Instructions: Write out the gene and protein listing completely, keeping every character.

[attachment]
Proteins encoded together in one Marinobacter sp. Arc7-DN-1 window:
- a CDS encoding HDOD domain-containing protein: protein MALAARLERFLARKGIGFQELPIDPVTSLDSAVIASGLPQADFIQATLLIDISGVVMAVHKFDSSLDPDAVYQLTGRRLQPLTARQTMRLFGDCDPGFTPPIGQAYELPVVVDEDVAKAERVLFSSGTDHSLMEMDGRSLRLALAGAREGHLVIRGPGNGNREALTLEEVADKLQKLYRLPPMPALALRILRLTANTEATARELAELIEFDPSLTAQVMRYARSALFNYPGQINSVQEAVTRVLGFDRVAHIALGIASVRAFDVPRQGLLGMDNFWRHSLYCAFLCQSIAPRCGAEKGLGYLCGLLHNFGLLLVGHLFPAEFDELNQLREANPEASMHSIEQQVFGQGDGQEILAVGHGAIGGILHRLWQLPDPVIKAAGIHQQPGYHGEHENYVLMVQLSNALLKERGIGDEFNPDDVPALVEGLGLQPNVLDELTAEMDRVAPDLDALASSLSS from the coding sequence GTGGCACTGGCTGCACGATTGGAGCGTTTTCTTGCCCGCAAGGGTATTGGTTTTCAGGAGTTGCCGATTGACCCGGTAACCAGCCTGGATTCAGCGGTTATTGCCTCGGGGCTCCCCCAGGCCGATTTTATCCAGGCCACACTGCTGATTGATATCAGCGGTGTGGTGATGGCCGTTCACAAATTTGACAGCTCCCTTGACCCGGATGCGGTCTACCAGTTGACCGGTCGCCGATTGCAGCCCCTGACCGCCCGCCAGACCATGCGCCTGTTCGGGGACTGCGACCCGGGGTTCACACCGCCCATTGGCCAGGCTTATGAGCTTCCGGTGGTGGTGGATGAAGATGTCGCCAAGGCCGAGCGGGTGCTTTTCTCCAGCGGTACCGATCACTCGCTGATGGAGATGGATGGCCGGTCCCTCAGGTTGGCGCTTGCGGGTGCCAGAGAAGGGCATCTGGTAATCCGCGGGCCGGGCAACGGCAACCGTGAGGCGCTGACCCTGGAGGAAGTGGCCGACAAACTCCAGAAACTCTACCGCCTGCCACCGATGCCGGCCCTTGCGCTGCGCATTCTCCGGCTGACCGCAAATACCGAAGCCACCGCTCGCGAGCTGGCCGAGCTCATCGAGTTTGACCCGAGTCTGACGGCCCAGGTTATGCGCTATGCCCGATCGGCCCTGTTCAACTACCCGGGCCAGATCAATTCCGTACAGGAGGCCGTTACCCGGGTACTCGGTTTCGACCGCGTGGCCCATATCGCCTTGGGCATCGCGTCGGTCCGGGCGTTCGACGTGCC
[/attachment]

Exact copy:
Proteins encoded together in one Marinobacter sp. Arc7-DN-1 window:
- a CDS encoding HDOD domain-containing protein: protein MALAARLERFLARKGIGFQELPIDPVTSLDSAVIASGLPQADFIQATLLIDISGVVMAVHKFDSSLDPDAVYQLTGRRLQPLTARQTMRLFGDCDPGFTPPIGQAYELPVVVDEDVAKAERVLFSSGTDHSLMEMDGRSLRLALAGAREGHLVIRGPGNGNREALTLEEVADKLQKLYRLPPMPALALRILRLTANTEATARELAELIEFDPSLTAQVMRYARSALFNYPGQINSVQEAVTRVLGFDRVAHIALGIASVRAFDVPRQGLLGMDNFWRHSLYCAFLCQSIAPRCGAEKGLGYLCGLLHNFGLLLVGHLFPAEFDELNQLREANPEASMHSIEQQVFGQGDGQEILAVGHGAIGGILHRLWQLPDPVIKAAGIHQQPGYHGEHENYVLMVQLSNALLKERGIGDEFNPDDVPALVEGLGLQPNVLDELTAEMDRVAPDLDALASSLSS from the coding sequence GTGGCACTGGCTGCACGATTGGAGCGTTTTCTTGCCCGCAAGGGTATTGGTTTTCAGGAGTTGCCGATTGACCCGGTAACCAGCCTGGATTCAGCGGTTATTGCCTCGGGGCTCCCCCAGGCCGATTTTATCCAGGCCACACTGCTGATTGATATCAGCGGTGTGGTGATGGCCGTTCACAAATTTGACAGCTCCCTTGACCCGGATGCGGTCTACCAGTTGACCGGTCGCCGATTGCAGCCCCTGACCGCCCGCCAGACCATGCGCCTGTTCGGGGACTGCGACCCGGGGTTCACACCGCCCATTGGCCAGGCTTATGAGCTTCCGGTGGTGGTGGATGAAGATGTCGCCAAGGCCGAGCGGGTGCTTTTCTCCAGCGGTACCGATCACTCGCTGATGGAGATGGATGGCCGGTCCCTCAGGTTGGCGCTTGCGGGTGCCAGAGAAGGGCATCTGGTAATCCGCGGGCCGGGCAACGGCAACCGTGAGGCGCTGACCCTGGAGGAAGTGGCCGACAAACTCCAGAAACTCTACCGCCTGCCACCGATGCCGGCCCTTGCGCTGCGCATTCTCCGGCTGACCGCAAATACCGAAGCCACCGCTCGCGAGCTGGCCGAGCTCATCGAGTTTGACCCGAGTCTGACGGCCCAGGTTATGCGCTATGCCCGATCGGCCCTGTTCAACTACCCGGGCCAGATCAATTCCGTACAGGAGGCCGTTACCCGGGTACTCGGTTTCGACCGCGTGGCCCATATCGCCTTGGGCATCGCGTCGGTCCGGGCGTTCGACGTGCC